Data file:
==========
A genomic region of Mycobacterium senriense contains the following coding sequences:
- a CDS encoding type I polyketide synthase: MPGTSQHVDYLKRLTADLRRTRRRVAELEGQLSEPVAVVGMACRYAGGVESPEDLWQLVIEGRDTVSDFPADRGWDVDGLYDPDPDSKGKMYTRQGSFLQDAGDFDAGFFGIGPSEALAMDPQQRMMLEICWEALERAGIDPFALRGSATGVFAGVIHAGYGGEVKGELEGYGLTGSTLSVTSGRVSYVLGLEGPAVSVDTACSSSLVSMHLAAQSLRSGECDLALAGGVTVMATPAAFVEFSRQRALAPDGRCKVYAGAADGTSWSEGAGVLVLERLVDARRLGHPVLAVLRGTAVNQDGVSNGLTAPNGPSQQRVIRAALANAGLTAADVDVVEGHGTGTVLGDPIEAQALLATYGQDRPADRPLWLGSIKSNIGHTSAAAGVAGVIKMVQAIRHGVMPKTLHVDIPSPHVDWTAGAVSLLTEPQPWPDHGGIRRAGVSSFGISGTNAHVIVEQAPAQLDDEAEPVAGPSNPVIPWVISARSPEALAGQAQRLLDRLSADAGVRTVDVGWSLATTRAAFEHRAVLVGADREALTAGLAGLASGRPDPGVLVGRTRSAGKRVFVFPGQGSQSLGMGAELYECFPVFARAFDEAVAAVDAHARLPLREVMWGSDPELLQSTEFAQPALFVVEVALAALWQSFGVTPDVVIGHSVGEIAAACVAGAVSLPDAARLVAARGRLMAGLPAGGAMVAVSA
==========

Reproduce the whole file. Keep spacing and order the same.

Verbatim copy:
A genomic region of Mycobacterium senriense contains the following coding sequences:
- a CDS encoding type I polyketide synthase: MPGTSQHVDYLKRLTADLRRTRRRVAELEGQLSEPVAVVGMACRYAGGVESPEDLWQLVIEGRDTVSDFPADRGWDVDGLYDPDPDSKGKMYTRQGSFLQDAGDFDAGFFGIGPSEALAMDPQQRMMLEICWEALERAGIDPFALRGSATGVFAGVIHAGYGGEVKGELEGYGLTGSTLSVTSGRVSYVLGLEGPAVSVDTACSSSLVSMHLAAQSLRSGECDLALAGGVTVMATPAAFVEFSRQRALAPDGRCKVYAGAADGTSWSEGAGVLVLERLVDARRLGHPVLAVLRGTAVNQDGVSNGLTAPNGPSQQRVIRAALANAGLTAADVDVVEGHGTGTVLGDPIEAQALLATYGQDRPADRPLWLGSIKSNIGHTSAAAGVAGVIKMVQAIRHGVMPKTLHVDIPSPHVDWTAGAVSLLTEPQPWPDHGGIRRAGVSSFGISGTNAHVIVEQAPAQLDDEAEPVAGPSNPVIPWVISARSPEALAGQAQRLLDRLSADAGVRTVDVGWSLATTRAAFEHRAVLVGADREALTAGLAGLASGRPDPGVLVGRTRSAGKRVFVFPGQGSQSLGMGAELYECFPVFARAFDEAVAAVDAHARLPLREVMWGSDPELLQSTEFAQPALFVVEVALAALWQSFGVTPDVVIGHSVGEIAAACVAGAVSLPDAARLVAARGRLMAGLPAGGAMVAVSA